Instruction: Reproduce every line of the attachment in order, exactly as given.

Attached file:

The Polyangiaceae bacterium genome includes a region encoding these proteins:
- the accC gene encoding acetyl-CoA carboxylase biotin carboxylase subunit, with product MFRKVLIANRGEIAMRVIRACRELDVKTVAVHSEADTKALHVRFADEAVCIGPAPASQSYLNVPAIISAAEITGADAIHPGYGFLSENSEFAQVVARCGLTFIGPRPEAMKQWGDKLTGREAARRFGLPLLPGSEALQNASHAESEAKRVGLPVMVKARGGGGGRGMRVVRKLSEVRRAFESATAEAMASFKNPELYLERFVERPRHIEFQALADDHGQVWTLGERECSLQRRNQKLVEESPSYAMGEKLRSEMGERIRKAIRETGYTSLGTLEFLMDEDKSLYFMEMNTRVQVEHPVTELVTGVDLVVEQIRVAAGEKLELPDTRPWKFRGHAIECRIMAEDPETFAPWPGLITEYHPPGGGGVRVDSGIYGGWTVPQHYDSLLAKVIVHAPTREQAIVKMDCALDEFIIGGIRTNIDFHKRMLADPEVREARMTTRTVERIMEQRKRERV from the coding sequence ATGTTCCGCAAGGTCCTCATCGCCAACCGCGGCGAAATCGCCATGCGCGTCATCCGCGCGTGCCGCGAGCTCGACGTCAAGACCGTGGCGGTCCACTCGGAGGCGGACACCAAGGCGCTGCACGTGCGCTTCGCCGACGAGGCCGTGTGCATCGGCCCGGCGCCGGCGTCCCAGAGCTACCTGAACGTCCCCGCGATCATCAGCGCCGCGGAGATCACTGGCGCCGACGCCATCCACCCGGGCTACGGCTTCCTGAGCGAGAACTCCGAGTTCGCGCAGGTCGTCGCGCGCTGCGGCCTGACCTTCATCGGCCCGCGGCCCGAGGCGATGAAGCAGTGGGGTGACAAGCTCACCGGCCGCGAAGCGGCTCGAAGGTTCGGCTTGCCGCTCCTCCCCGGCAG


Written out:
The Polyangiaceae bacterium genome includes a region encoding these proteins:
- the accC gene encoding acetyl-CoA carboxylase biotin carboxylase subunit, with product MFRKVLIANRGEIAMRVIRACRELDVKTVAVHSEADTKALHVRFADEAVCIGPAPASQSYLNVPAIISAAEITGADAIHPGYGFLSENSEFAQVVARCGLTFIGPRPEAMKQWGDKLTGREAARRFGLPLLPGSEALQNASHAESEAKRVGLPVMVKARGGGGGRGMRVVRKLSEVRRAFESATAEAMASFKNPELYLERFVERPRHIEFQALADDHGQVWTLGERECSLQRRNQKLVEESPSYAMGEKLRSEMGERIRKAIRETGYTSLGTLEFLMDEDKSLYFMEMNTRVQVEHPVTELVTGVDLVVEQIRVAAGEKLELPDTRPWKFRGHAIECRIMAEDPETFAPWPGLITEYHPPGGGGVRVDSGIYGGWTVPQHYDSLLAKVIVHAPTREQAIVKMDCALDEFIIGGIRTNIDFHKRMLADPEVREARMTTRTVERIMEQRKRERV from the coding sequence ATGTTCCGCAAGGTCCTCATCGCCAACCGCGGCGAAATCGCCATGCGCGTCATCCGCGCGTGCCGCGAGCTCGACGTCAAGACCGTGGCGGTCCACTCGGAGGCGGACACCAAGGCGCTGCACGTGCGCTTCGCCGACGAGGCCGTGTGCATCGGCCCGGCGCCGGCGTCCCAGAGCTACCTGAACGTCCCCGCGATCATCAGCGCCGCGGAGATCACTGGCGCCGACGCCATCCACCCGGGCTACGGCTTCCTGAGCGAGAACTCCGAGTTCGCGCAGGTCGTCGCGCGCTGCGGCCTGACCTTCATCGGCCCGCGGCCCGAGGCGATGAAGCAGTGGGGTGACAAGCTCACCGGCCGCGAAGCGGCTCGAAGGTTCGGCTTGCCGCTCCTCCCCGGCAG